Howard Davies, chairman of the FSA, backed its decision to allow Marconi to suspend trading in ...
Howard Davies, chairman of the FSA, backed its decision to allow Marconi to suspend trading in its shares last week.
The move had attracted considerable criticism from UK investors and especially US investors who returned from their Independence Day vacation on to find the shares had halved in value.
Speaking at an Investor Relations Conference in London today, Davies reminded listed companies that they are obliged under the FSA's listing rules to make timely public disclosures of information that might have a substantial impact on their shares.
Davies conceded, however, that no amount of market-sensitive rules will prevent difficult cases emerging from time-to-time.
He reasoned that the suspension of shares in Marconi last Wednesday was an example of this. He explained that in the highly unusual circumstances which the company described, he believed the FSA was right to agree a suspension of trading when Marconi requested it.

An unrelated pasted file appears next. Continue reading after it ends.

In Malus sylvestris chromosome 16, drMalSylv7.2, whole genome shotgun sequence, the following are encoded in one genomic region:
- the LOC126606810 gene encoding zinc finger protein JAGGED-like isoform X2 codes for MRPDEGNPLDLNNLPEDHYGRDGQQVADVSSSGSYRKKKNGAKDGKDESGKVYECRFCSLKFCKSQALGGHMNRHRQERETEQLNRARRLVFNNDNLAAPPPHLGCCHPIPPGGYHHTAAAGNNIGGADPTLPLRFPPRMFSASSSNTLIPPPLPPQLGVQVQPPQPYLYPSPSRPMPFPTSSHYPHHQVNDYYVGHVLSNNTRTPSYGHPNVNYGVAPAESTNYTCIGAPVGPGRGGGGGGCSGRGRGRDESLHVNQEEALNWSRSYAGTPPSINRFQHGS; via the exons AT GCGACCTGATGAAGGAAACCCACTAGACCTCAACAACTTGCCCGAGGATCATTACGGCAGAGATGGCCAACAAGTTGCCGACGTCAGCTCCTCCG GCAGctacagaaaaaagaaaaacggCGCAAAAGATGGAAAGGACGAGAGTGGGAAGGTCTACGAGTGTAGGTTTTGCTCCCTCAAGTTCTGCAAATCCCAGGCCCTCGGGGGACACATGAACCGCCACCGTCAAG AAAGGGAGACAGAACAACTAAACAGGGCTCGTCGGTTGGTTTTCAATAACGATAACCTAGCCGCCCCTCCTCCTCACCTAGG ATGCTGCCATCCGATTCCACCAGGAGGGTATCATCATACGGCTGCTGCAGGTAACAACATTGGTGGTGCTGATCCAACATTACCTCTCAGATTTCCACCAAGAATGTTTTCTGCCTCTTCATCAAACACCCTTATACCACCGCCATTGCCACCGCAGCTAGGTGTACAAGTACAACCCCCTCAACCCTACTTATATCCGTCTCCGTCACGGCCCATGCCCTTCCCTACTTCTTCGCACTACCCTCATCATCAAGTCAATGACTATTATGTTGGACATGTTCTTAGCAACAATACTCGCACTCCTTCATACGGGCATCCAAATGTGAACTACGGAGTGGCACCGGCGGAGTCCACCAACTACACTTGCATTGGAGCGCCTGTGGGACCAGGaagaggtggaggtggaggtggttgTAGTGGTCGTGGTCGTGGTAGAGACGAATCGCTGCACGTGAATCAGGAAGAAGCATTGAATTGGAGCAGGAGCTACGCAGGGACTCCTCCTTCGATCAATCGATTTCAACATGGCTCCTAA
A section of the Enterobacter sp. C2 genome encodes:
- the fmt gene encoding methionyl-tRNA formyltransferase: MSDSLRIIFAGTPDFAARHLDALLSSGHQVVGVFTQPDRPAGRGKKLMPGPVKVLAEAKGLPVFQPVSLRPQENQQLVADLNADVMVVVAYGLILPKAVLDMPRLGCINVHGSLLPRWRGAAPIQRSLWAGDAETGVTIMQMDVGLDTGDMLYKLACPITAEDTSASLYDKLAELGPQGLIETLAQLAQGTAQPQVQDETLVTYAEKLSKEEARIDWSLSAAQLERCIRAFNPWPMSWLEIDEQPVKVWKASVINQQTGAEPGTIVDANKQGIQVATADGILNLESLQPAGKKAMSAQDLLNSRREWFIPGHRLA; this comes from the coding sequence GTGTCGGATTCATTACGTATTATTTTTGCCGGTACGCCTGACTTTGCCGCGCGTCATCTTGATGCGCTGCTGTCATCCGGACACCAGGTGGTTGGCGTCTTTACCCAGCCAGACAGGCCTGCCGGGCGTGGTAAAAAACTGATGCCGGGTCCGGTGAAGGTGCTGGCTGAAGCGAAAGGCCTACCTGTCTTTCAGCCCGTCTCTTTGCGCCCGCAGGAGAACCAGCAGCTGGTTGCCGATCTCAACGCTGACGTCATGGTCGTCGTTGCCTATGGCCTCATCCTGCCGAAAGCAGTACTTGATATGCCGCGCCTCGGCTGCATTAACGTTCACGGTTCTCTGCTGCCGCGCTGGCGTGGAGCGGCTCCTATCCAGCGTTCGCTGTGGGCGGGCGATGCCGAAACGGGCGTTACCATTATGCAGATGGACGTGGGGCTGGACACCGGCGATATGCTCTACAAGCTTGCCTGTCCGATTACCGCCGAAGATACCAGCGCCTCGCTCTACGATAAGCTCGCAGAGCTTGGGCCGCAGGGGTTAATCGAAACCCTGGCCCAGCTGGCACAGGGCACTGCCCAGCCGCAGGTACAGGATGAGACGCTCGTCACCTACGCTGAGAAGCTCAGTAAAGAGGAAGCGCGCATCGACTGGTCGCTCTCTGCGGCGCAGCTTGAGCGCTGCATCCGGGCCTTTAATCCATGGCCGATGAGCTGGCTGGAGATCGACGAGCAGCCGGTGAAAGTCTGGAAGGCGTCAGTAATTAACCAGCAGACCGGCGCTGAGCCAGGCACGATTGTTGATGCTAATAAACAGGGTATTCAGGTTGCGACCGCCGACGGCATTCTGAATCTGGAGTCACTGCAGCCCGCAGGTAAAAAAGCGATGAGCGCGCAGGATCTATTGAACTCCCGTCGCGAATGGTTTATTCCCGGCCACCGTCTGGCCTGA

Davies argued that making only one of the two projected announcements could have exposed investors to dealing without full information, while the company was not able to make the second announcement for some hours.
"Looking to the future, we are committed to a more fundamental review of the listing régime, as one of the terms under which the Treasury passed responsibility for listing from the Stock Exchange to the FSA last year," Davies added.
Moving on to a more fundamental area of reform, Davies outlined the FSA's proposals for introducing competition into the mechanism to be used by firms for making price-sensitive announcements to the market.
He said: "We aim to remove the monopoly of dissemination of regulatory information from the London Stock Exchange and to open the process to competition. I should emphasise that the Stock Exchange itself accepts the case for competition.
"... we are suggesting a new, two-stage model, drawn as much as anything from the Canadian experience, of 'pips' and 'sips'. The primary information providers (pips) would act as, if you like, wholesalers with the secondary providers, sips, as the retailers. We have received a number of strong expressions of interest in the pip rôle, and there is no shortage of candidates to be a sip.
"We shall want to look carefully at the full set of responses over the summer before we decide finally on the right way to reform the current system," he continued.
The full text of Davies' speech is available at www.fsa.gov.uk
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